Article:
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HomeTechnologyStartups scramble to assess fallout from Evolve Bank data breach

Startups scramble to assess fallout from Evolve Bank data breach


On Wednesday, Evolve Bank and Trust, a financial institution that’s popular with fintech startups, announced that it had been victim of a cyberattack and data breach that could have affected its partner companies as well.  

The incident, according to the company’s statement, involved “the data and personal information of some Evolve retail bank customers and financial technology partners’ customers.” 

When reached by TechCrunch, Evolve’s communications chief Thomas Holmes said that the incident involves “a known cybercriminal organization.”

“It appears these bad actors have released illegally obtained data, on the dark web,” said Holmes, declining to comment further.

The cybercriminals responsible for the breach appear to be the notorious ransomware gang LockBit, which posted data allegedly stolen from Evolve on its dark web leak site. 

Evolve lists a series of companies on its site as partners that rely on the banking giant to offer some of their financial and lending services. To understand the impact of the Evolve breach on these companies, TechCrunch reached out to Affirm, Airwallex, Alloy, Bond, Branch, Dave, EarnIn, Marqeta, Mastercard, Melio, Mercury, Prizepool, Step, Stripe, Tabapay, and Visa. 

None of the companies, except for Affirm and EarnIn, responded to the request for comment. 

Contact Us

Do you have more information about the Evolve breach and how it’s impacting partner companies? From a non-work device, you can contact Lorenzo Franceschi-Bicchierai securely on Signal at +1 917 257 1382, or via Telegram, Keybase and Wire @lorenzofb, or email. You also can contact TechCrunch via SecureDrop.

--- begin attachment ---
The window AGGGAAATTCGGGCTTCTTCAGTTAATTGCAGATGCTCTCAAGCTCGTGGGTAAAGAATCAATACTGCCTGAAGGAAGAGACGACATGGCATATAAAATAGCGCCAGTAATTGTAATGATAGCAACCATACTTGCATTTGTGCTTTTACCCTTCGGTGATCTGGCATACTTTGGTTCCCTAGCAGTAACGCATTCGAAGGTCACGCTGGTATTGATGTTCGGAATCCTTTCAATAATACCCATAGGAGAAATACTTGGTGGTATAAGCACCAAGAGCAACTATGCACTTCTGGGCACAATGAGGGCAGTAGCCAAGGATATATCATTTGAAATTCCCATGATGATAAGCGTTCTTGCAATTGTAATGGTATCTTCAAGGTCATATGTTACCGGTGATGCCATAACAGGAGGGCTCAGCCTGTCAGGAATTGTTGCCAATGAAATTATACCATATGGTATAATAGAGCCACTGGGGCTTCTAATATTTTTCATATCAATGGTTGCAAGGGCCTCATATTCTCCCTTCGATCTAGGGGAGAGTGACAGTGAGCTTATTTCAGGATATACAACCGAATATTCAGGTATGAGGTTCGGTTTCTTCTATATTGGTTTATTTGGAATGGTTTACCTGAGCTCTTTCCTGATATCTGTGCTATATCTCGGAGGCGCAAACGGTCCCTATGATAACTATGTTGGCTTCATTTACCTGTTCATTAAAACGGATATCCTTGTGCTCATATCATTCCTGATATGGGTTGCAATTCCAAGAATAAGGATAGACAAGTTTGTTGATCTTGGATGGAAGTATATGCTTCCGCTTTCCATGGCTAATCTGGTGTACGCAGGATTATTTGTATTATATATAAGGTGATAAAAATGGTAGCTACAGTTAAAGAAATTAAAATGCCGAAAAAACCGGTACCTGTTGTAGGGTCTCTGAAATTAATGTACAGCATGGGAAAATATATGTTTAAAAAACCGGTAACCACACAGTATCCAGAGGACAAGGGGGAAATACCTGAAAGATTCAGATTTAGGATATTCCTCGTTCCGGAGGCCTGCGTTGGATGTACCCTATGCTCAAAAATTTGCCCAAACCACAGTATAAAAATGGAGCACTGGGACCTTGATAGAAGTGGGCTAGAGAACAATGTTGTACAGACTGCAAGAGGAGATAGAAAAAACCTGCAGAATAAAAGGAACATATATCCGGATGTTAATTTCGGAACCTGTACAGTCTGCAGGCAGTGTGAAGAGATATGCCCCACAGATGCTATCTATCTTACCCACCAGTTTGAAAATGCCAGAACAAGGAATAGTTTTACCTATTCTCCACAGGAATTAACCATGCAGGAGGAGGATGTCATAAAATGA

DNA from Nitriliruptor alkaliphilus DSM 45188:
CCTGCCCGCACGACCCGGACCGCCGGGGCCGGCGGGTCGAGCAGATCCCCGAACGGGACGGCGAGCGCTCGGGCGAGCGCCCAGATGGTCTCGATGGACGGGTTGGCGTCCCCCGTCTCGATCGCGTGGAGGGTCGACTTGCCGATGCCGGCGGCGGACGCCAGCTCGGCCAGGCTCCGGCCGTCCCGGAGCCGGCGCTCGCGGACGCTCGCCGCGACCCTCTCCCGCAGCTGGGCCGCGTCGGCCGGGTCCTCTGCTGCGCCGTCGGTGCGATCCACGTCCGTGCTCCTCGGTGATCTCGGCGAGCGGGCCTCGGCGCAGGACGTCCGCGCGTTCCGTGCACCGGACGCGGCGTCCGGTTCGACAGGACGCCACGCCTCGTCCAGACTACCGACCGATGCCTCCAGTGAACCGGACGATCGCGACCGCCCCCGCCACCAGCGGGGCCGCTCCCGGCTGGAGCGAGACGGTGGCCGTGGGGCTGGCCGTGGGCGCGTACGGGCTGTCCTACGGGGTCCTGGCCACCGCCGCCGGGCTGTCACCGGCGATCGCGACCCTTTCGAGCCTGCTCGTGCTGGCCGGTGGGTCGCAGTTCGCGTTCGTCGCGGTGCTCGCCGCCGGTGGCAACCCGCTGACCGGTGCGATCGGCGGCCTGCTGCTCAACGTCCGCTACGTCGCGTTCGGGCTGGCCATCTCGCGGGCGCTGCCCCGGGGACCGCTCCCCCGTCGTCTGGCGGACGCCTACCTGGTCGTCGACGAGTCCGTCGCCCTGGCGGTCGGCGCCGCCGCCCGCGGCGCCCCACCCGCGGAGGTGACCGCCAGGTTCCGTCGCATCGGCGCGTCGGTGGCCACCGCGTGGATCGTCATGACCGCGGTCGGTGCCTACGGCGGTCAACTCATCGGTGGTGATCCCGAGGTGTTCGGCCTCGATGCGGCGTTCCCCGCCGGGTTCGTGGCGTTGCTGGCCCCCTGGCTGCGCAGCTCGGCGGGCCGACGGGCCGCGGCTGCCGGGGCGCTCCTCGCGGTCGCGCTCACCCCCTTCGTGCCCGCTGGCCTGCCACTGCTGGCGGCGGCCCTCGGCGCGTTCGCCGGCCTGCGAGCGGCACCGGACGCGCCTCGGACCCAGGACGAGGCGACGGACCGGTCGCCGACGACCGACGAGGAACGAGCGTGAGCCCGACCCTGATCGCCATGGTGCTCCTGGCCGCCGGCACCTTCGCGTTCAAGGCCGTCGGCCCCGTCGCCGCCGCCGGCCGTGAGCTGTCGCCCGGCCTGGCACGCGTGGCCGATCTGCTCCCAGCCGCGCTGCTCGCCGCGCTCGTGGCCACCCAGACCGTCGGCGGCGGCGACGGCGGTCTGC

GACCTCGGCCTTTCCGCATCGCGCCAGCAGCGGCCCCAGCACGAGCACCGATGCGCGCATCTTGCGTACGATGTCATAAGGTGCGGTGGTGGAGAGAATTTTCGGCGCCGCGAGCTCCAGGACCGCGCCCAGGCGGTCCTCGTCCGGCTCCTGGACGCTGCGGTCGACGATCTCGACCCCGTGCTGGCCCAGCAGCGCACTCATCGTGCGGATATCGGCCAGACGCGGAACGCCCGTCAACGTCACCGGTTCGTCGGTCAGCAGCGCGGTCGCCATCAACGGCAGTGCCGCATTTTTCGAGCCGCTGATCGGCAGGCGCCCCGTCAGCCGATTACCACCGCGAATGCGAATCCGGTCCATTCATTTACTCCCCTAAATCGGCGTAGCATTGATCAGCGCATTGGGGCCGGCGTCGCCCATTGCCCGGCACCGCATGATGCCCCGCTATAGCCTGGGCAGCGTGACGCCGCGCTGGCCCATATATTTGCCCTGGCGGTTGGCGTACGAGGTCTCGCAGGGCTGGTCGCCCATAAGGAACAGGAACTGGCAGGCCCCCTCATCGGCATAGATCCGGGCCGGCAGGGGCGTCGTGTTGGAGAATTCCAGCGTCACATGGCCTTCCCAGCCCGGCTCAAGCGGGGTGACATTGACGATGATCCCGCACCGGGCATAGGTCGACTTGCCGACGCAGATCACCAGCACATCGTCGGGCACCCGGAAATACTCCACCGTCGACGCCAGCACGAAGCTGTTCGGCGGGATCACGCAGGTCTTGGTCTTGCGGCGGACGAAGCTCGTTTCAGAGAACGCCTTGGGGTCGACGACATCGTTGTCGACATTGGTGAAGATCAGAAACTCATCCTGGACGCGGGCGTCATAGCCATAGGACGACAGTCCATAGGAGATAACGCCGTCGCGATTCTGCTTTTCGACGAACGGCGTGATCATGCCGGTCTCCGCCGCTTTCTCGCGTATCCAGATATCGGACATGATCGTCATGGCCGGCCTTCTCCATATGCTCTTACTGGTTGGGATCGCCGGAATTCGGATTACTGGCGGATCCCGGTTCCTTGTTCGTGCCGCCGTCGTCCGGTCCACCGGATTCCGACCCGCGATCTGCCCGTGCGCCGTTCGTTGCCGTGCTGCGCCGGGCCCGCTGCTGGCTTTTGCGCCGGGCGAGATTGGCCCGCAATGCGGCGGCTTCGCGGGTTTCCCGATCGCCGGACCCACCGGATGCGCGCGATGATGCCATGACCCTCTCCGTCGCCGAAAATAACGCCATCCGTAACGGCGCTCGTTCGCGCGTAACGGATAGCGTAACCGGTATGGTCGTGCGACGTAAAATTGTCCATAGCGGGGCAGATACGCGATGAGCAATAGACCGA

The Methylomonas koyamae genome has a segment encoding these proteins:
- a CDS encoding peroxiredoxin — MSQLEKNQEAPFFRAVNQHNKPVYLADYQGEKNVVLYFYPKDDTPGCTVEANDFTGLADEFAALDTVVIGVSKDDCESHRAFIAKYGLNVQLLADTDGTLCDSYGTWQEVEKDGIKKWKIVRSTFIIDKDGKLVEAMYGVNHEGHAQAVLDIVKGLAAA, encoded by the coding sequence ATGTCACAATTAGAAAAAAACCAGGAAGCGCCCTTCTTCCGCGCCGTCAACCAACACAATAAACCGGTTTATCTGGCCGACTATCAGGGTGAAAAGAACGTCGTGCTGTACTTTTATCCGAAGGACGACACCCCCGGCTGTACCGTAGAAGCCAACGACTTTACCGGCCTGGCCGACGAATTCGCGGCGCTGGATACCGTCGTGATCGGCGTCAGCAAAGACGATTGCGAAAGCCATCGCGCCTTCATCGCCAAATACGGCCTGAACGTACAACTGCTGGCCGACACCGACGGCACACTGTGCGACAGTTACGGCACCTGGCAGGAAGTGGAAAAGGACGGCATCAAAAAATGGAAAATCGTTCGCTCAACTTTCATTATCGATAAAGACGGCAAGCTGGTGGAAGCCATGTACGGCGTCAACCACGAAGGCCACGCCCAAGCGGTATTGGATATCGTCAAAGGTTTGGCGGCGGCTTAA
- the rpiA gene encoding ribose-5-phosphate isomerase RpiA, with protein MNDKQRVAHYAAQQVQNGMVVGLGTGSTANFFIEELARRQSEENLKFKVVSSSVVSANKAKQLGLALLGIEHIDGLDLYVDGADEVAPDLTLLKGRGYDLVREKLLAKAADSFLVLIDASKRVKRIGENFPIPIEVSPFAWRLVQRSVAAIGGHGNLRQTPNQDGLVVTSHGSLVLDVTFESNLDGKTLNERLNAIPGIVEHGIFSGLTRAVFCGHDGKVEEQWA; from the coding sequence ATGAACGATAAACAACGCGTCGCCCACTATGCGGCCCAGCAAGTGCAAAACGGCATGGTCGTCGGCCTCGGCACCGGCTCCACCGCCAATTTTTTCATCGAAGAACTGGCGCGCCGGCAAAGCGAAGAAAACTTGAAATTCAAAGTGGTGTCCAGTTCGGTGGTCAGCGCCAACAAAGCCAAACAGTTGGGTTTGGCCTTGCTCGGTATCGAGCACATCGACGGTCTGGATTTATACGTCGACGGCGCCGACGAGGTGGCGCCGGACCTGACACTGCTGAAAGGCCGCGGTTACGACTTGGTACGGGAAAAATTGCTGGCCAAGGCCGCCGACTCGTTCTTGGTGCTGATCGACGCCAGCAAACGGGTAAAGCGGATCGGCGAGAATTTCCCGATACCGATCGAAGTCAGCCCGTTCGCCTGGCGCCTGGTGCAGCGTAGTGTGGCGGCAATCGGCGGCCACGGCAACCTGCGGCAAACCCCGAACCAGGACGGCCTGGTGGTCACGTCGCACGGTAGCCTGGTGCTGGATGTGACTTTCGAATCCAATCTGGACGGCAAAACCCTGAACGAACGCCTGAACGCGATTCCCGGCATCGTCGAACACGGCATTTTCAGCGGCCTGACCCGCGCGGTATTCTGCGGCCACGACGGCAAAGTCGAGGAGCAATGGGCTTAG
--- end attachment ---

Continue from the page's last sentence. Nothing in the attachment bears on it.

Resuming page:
Affirm spokesperson Matt Gross told TechCrunch that the company is investigating the incident and “will communicate directly with any impacted consumers as we learn more.”

Affirm also alerted its customers in a post on X, writing that the Evolve breach “may have compromised some data and personal information” of Affirm customers. The company also said that it’s safe to use its card and Money Accounts, and that its investigation into the impact of the breach is still ongoing. 

EarnIn spokesperson Stephanie Borman said that the company is “aware of this incident and monitoring it closely.”

Another Evolve partner, the fintech startup Mercury, said on X that the Evolve breach impacted records associated with the company, “including some account numbers, deposit balances, business owner names, and emails.” 

As more affected companies come forward, the true impact of the Evolve breach on “some Evolve retail bank customers and financial technology partners’ customers” — as the company put it — will likely become clearer. 

Evolve has made headlines recently for other matters related to its fintech partnerships. On June 14, the Federal Reserve ordered Evolve Bank “to bolster its risk management programs around fintech partnerships as well as anti-money laundering laws.” According to a statement by the Fed, examinations conducted in 2023 found that Evolve “engaged in unsafe and unsound banking practices by failing to have in place an effective risk management framework for those partnerships” with financial technology companies.

The bank has also been associated with the meltdown of banking-as-a-service startup Synapse, which provided a service that allowed others — mainly fintechs — to embed banking services into their offerings. When Synapse filed for bankruptcy this year and an attempted rescue acquisition of its assets by TabaPay fell through, the company pointed blame at its partner bank, Evolve — a saga that continues to play out.



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